Britons want better money advice at key stages in their lives

Almost half of the adult population could have benefitted from money advice at key stages in their lives, according to a new report published by Citiz…

Almost half of the adult population could have benefitted from money advice at key stages in their lives, according to a new report published by Citizens Advice. 

The British charity reveals that had they been offered it, 48 per cent of people would have taken financial advice when having a baby, buying a house, getting divorced or falling ill. Had that advice been available, over 23 million people who would have liked advice on money issues believe that this would have helped them to avoid financial problems in the future. 

The report shows that financial advice, support and guidance is needed to to respond to a person's real life situation, but realistically there are many gaps at present. It widens the debate around the advice gap by identifying four gaps where the help or guidance is either not accessible, or not available, for people to plan around their finances. 

The affordable advice gap affects consumers who are willing to pay for advice, but feel that current prices are too high. If costs were reduced, up to 5.4 million more people would consider paying to receive sound financial advice.

The free advice gap is evident for people who would like financial advice but are unable to pay for it. Up to 14.5 million people who think they would benefit from free advice haven’t taken any in the past two years. This includes 735,000 people who have tried to access free advice but have found that they were unable to receive it due to a lack of supply. 

The awareness and referral gap affects those who are unaware that advice exists for their particular situation, or are unsure where to turn to to receive this advice. The results of the report shows that as many as ten million people believe they would benefit from free advice, but are unaware that it is available, or when speaking to a professional were not directed to where this advice could be sourced.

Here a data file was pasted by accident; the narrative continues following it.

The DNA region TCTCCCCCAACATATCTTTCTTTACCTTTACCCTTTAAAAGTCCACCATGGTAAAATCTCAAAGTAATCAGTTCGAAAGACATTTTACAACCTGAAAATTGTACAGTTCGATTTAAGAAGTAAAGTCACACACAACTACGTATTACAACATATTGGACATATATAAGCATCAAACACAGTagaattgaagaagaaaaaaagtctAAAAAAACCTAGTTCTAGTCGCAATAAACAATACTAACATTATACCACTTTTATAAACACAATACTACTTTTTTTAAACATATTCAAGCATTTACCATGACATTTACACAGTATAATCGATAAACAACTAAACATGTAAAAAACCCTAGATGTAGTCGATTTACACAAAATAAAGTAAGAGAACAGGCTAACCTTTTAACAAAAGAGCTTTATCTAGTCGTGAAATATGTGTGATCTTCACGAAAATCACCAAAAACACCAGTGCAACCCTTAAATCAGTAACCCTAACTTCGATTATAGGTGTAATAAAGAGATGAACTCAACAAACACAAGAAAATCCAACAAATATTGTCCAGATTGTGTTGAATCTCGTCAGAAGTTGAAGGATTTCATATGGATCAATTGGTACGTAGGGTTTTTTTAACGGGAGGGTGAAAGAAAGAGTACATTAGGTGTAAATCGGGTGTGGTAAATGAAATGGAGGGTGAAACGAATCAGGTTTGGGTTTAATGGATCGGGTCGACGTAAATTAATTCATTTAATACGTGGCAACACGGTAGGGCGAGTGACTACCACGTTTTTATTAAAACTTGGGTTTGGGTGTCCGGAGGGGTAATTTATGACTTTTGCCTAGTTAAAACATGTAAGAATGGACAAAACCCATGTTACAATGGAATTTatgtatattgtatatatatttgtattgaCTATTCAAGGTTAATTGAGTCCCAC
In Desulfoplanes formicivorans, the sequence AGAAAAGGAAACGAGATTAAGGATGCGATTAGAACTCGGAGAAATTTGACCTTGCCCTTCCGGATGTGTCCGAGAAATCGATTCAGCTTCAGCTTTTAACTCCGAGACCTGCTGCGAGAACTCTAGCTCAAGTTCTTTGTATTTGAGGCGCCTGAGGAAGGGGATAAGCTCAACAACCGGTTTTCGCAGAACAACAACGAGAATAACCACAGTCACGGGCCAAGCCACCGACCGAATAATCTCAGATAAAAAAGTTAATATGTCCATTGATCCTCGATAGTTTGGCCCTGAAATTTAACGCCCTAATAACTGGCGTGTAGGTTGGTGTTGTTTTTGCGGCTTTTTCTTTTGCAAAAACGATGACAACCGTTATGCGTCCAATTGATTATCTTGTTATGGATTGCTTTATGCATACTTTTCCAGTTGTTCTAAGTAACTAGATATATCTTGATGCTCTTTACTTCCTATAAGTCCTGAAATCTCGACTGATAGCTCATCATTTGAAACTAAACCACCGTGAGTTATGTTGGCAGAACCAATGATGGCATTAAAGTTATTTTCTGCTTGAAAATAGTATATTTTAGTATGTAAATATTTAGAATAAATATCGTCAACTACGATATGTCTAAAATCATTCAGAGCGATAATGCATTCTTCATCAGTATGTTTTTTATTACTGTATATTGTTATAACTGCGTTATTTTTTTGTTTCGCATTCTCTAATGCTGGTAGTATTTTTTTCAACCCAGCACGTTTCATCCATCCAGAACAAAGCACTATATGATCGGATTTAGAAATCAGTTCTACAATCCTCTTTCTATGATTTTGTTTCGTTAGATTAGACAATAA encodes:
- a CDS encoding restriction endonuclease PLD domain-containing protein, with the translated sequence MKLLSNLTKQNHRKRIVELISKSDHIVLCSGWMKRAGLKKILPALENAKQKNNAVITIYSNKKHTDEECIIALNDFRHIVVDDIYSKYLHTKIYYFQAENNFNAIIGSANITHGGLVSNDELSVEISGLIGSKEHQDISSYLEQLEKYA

The preventative advice gap encompasses those who would benefit from receiving money advice as a preventative measure. As many as 23 million people have fallen into this gap at some point in their lives, and 1.2 million of these people have taken advice but the non-financial causes of these problems has not been addressed.

It's clear from the study that there are gaps in the provision of financial advice, including everything from regulated independent financial advice to general money guidance. 

Chief executive of Citizens Advice Gillian Guy said: "As it stands too many people aren’t getting the money advice, support and guidance they need at key moments in their life such as when they buy a house or have a baby. Money advice can be vital to make sure people can make the right financial decisions now in order to avoid money problems in the future."

The need for free money advice continues to exist alongside demand for paid for money advice. Many people are willing and able to pay different amounts, for different types of advice at different times in their lives, and large numbers of people would benefit from access to both free and paid for money advice. In a well-functioning system, they should complement each other.

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